Peter's feet, a detail from a limewood relief carving by Christoph Daniel Schenk.

Peter's feet, a detail from a limewood relief carving by Christoph Daniel Schenck (1685).

 

 

 

 

 

Peter's hands, a detail from a painting by Georges de la Tour (

Peter's hands, a detail from a painting by Georges de la Tour (1615-1620).

 

 

 

More to the point, he had one superb quality and that was, as they say in Venice, that “What he had in his heart, he had in his mouth.”   Impulsive, a little clueless sometimes, but spectacularly sincere and frankly never afraid to just put himself out there.   (Pause for sound of many, many chips falling where they may.)

The posters are a bit redundant, since everyone already knows all about it.

The posters are a bit redundant, since everyone already knows all about it.

Why I like him so much now isn’t merely all the above, but  because he is the patron saint of the former cathedral of Venice, the church of San Pietro di Castello, which is just over the canal from our little hovel.   And each year they put on one heck of a festa in his honor.

Like most festas, there is music, and food, and  dogs and old folks and little babies and a big mass, and etc.   But this one also has three regatas, the mass is celebrated byno less than  the auxiliary bishop (the patriarch can’t ever be bothered to come to these things), and the party goes on for five solid days, by which I mean nights, too.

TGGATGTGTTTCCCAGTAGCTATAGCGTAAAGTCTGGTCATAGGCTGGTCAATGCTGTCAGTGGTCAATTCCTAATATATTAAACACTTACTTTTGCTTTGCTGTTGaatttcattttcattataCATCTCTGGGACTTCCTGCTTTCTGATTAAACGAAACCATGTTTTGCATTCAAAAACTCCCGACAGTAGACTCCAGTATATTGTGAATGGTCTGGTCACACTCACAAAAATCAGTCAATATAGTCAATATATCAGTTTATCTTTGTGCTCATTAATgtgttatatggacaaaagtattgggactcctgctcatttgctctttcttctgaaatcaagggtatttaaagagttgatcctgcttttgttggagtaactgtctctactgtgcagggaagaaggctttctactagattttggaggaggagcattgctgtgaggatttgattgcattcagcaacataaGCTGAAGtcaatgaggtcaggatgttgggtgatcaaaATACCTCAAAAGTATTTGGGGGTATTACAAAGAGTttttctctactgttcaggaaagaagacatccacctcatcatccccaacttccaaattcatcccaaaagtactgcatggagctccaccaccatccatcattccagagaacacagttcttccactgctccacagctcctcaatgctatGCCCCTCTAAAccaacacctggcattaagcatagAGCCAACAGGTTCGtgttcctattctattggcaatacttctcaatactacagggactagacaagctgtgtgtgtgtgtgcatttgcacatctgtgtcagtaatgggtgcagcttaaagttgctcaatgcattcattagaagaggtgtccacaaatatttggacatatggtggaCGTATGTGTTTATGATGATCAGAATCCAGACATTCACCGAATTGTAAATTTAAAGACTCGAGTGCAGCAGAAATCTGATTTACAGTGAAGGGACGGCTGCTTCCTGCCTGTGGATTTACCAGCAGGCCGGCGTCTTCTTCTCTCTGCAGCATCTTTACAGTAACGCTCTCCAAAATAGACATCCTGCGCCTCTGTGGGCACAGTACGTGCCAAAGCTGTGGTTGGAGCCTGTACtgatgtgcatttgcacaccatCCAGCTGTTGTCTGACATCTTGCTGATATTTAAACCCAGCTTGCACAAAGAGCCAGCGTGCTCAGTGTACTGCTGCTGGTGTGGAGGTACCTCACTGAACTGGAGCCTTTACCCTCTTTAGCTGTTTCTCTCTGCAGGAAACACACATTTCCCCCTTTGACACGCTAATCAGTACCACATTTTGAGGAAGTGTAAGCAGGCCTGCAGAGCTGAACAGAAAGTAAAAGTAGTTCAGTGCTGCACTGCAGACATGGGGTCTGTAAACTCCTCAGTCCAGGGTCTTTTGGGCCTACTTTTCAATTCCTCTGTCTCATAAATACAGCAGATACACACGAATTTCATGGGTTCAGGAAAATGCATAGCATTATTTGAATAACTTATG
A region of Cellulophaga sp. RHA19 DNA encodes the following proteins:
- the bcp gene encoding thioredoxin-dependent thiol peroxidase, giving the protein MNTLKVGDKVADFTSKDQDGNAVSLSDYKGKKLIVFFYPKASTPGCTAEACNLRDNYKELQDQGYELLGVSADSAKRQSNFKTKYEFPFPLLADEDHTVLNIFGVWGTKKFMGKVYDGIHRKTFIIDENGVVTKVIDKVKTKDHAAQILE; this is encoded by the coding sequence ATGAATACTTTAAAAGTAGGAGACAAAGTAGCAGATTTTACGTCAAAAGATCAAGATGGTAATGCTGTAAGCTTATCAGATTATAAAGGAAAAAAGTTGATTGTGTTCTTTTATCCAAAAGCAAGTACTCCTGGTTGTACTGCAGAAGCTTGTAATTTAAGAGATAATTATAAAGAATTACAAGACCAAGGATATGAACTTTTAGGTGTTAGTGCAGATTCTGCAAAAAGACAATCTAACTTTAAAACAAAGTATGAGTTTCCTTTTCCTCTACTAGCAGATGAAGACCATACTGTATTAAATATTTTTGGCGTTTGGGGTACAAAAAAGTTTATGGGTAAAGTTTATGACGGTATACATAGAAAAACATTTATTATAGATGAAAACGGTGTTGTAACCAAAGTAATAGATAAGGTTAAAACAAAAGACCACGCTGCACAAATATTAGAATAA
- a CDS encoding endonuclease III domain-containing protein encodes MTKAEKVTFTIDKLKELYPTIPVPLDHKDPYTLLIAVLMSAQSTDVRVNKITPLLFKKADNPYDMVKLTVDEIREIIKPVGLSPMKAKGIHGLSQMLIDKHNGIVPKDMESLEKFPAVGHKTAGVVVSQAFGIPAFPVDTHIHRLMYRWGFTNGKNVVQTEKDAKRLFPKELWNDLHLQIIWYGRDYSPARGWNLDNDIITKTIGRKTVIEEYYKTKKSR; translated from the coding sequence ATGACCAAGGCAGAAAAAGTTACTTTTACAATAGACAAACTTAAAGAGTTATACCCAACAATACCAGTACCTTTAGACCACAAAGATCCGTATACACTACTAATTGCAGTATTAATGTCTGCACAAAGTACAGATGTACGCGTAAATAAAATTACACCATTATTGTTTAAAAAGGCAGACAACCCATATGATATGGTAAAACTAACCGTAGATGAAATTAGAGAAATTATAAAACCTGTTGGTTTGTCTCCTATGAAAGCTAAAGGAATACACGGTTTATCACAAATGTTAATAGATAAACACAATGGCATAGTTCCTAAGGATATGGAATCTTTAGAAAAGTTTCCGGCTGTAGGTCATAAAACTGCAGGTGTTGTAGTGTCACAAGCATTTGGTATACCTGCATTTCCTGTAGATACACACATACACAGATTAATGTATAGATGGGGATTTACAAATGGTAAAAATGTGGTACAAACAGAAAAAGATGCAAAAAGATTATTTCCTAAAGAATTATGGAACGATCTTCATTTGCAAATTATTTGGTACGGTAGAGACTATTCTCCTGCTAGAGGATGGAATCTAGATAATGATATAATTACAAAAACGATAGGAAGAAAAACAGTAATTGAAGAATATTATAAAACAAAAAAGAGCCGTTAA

The juggler is working the audience into a frenzy.  "Festa" is just another word for frenzy.

The juggler is working the audience into a frenzy. "Festa" is just another word for frenzy.

 

 

Attempting to kill your friend with your balloon sword is always entertaining.

Attempting to kill your friend with your balloon sword is always entertaining.

 

 

 

 

 

 

 

 

Balloons that are not swords are also fun.

Balloons that are not swords are also fun.

 

I have no idea what happened. One minute he was fine, the next minute he was hysterical. Festas seem to have that effect on little people.

I have no idea what happened. One minute he was fine, the next minute he was hysterical. Festas seem to have that effect on little people.

What does this mean for us?   Well, it means  not only five days of the fabulous aroma of charcoal-scorched ribs wafting around the area, and not  only five nights of   inconceivably loud music audible from way over here,  but five nights of all the festa-goers coming and going till 2:00 or even 3:00 in the morning.   The main street to the church is right outside our bedroom window and of course our windows are open.   Happy people going home always shout, I don’t know why.